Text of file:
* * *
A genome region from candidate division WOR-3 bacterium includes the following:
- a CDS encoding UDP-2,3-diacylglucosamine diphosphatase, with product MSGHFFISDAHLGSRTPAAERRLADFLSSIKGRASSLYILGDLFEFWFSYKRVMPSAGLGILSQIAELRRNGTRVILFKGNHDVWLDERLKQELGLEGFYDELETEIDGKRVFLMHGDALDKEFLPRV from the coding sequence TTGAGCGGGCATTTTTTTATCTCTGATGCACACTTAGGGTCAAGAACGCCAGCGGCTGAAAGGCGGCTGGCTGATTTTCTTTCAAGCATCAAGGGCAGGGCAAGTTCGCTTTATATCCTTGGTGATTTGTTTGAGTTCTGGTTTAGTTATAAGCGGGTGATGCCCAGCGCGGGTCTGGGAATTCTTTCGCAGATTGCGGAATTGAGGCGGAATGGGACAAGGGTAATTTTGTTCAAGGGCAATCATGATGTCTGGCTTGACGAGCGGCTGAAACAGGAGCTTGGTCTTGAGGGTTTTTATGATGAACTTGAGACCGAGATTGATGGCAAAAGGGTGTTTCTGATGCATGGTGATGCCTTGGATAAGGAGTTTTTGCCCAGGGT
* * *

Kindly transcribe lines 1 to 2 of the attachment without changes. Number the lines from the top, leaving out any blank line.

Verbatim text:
A genome region from candidate division WOR-3 bacterium includes the following:
- a CDS encoding UDP-2,3-diacylglucosamine diphosphatase, with product MSGHFFISDAHLGSRTPAAERRLADFLSSIKGRASSLYILGDLFEFWFSYKRVMPSAGLGILSQIAELRRNGTRVILFKGNHDVWLDERLKQELGLEGFYDELETEIDGKRVFLMHGDALDKEFLPRV from the coding sequence TTGAGCGGGCATTTTTTTATCTCTGATGCACACTTAGGGTCAAGAACGCCAGCGGCTGAAAGGCGGCTGGCTGATTTTCTTTCAAGCATCAAGGGCAGGGCAAGTTCGCTTTATATCCTTGGTGATTTGTTTGAGTTCTGGTTTAGTTATAAGCGGGTGATGCCCAGCGCGGGTCTGGGAATTCTTTCGCAGATTGCGGAATTGAGGCGGAATGGGACAAGGGTAATTTTGTTCAAGGGCAATCATGATGTCTGGCTTGACGAGCGGCTGAAACAGGAGCTTGGTCTTGAGGGTTTTTATGATGAACTTGAGACCGAGATTGATGGCAAAAGGGTGTTTCTGATGCATGGTGATGCCTTGGATAAGGAGTTTTTGCCCAGGGT